By Mary Beth Sheridan
Washington Post Staff Writer
Wednesday, July 29, 2009
The U.S. government revoked the visas of four members of Honduras's de facto government Tuesday, escalating the pressure on officials there to reinstate the president, who was kicked out of the country a month ago.
State Department spokesman Ian Kelly did not identify the Hondurans whose visas were yanked, but he indicated that other officials also could have their visas revoked. He said U.S. authorities were reviewing the visas of all members of the current government and their dependents.
The move came two weeks after the start of negotiations aimed at defusing the crisis and helping ousted president Manuel Zelaya return. Costa Rican President Oscar Arias, who is leading the negotiations, has presented a plan that would allow Zelaya back into office, with curtailed powers, until his term expires in January. The proposal was initially rejected by officials in the de facto government, but they have shown signs in recent days that they are softening their position, Honduran and U.S. officials said.
"We're trying to do everything that we can to support this -- this process that was begun by Costa Rican President Arias and the negotiation efforts," Kelly told reporters. "These actions that we're taking are consistent with our policy of the non-recognition" of the de facto government.
The Honduran military detained Zelaya on June 28 and flew him out of the country. Zelaya is an ally of Venezuela's leftist president, Hugo Chávez, and many Latin Americans see the Honduran's ouster as a test of the Obama administration's commitment to democracy in the region.
Officials of the current Honduran government say the arrest was legal, noting that Zelaya had defied the Supreme Court in calling a referendum that could have led to overturning the constitution's ban on a second presidential term. But his ouster has been roundly condemned internationally as a coup.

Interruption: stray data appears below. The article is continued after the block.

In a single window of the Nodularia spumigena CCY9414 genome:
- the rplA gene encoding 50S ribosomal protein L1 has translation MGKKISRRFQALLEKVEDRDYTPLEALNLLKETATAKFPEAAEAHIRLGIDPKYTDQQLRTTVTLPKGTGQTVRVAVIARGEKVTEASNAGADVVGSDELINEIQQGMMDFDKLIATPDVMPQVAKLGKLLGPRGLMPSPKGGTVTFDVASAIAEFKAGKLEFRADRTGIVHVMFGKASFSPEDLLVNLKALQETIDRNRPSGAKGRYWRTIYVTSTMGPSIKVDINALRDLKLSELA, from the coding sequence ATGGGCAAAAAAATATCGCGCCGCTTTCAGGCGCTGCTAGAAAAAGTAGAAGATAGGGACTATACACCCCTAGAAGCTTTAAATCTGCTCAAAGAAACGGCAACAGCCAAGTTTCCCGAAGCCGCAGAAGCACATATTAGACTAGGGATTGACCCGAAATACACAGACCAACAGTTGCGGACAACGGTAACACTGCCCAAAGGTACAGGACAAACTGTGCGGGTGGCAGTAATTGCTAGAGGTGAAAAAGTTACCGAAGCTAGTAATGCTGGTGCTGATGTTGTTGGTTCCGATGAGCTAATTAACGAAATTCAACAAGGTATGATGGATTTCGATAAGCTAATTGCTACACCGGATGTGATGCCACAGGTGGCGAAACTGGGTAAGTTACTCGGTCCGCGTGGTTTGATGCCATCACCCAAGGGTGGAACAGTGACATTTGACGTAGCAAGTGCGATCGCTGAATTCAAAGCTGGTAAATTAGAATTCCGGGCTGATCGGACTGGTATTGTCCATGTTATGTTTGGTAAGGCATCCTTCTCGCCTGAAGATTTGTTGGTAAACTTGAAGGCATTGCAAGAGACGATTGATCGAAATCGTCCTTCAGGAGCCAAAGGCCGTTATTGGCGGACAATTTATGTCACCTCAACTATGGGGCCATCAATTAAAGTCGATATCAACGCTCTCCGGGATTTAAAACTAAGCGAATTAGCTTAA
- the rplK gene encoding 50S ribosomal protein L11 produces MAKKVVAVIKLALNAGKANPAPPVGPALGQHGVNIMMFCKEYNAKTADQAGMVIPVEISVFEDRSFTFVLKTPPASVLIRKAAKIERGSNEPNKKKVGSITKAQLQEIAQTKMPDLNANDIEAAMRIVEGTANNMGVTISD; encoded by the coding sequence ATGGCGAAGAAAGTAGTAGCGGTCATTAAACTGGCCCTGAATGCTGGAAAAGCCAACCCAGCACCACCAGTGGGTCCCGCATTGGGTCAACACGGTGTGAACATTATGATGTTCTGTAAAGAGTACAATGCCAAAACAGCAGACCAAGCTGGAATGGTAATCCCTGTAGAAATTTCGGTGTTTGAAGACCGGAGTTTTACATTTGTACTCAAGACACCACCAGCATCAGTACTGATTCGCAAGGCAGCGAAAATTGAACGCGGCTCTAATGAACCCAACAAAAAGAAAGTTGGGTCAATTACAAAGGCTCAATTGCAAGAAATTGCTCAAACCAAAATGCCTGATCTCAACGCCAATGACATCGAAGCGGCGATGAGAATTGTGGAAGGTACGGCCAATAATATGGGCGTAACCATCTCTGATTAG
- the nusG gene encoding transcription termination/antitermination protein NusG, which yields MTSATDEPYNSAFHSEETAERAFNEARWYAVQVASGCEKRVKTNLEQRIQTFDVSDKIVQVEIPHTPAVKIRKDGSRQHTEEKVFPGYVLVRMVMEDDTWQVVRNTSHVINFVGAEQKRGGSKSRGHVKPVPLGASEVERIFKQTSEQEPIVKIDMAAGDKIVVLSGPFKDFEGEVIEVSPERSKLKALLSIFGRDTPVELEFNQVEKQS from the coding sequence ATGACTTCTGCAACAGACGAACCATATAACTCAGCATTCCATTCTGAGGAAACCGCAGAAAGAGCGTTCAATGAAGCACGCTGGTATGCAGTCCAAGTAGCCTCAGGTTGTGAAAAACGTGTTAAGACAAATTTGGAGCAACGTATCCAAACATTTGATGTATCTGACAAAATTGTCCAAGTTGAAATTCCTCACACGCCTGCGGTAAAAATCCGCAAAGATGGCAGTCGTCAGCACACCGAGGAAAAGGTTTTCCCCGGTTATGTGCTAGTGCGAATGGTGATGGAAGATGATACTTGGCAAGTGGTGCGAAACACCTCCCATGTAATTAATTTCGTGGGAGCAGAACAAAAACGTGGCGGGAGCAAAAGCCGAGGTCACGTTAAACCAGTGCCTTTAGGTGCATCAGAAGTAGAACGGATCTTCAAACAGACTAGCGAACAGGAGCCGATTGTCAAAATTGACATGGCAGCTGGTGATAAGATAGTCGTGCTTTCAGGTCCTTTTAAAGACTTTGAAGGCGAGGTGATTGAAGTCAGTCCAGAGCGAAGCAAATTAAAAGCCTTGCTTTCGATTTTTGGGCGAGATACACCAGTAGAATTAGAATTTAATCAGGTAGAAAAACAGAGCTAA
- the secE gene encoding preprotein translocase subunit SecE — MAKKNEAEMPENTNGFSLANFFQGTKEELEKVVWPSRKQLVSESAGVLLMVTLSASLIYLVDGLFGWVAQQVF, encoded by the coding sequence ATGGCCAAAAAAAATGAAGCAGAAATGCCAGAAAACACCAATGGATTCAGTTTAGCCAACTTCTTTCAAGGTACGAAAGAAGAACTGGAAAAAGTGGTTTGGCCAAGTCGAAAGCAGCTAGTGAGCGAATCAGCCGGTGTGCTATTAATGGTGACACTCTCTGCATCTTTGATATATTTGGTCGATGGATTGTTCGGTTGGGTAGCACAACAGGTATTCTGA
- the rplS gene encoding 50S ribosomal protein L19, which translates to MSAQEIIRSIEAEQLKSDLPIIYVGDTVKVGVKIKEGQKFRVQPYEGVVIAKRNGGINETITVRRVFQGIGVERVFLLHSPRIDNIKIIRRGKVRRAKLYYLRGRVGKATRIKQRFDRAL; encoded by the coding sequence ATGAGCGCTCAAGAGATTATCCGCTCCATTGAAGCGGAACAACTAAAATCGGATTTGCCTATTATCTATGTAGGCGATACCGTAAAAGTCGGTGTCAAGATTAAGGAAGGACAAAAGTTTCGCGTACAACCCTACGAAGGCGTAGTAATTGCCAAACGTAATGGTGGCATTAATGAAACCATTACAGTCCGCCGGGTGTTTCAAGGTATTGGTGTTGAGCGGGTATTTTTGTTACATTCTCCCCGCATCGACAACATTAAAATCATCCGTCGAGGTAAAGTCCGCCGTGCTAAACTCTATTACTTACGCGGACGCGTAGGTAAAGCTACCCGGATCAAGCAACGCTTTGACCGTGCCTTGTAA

The Honduran imbroglio has spilled over into U.S. politics, with some Republicans charging that the Obama administration is being too soft on Zelaya. On Tuesday, in a sign of protest, four Republicans on the 19-member Senate Foreign Relations Committee voted against the confirmations of two Obama nominees -- Arturo Valenzuela as assistant secretary of state for Western Hemisphere affairs and Thomas A. Shannon Jr. as ambassador to Brazil. Both were still approved.
Zelaya has lashed out at the U.S. government in recent days, saying it is not doing enough to help him. But on Tuesday, he praised the State Department announcement.
"This is a coup that has been dead from the start, so they will have to abandon their position of intransigence in the coming hours," he told reporters in the Nicaraguan town of Ocotal near the Honduran border, where he has camped out in recent days with hundreds of supporters.
The interim president, Roberto Micheletti, played down the importance of the U.S. announcement. He said that although he hadn't been targeted, "it wouldn't bother me if the ambassador revoked my visa. He has no justification for doing it," according to the Associated Press.
Although U.S. officials did not identify those whose visas were revoked, Honduran media said they included the new president of the National Congress and the judge who signed the order for Zelaya's arrest.
The U.S. government earlier froze millions of dollars in military and economic aid to Honduras. But cancellation of a U.S. visa carries a particular sting for many prominent Latin Americans.
"To those far away, it might seem very symbolic, with little importance. But to the Honduran oligarchy, the focal point of their pilgrimage throughout the world is Miami," said Carlos Sosa, Honduras's ambassador to the Organization of American States.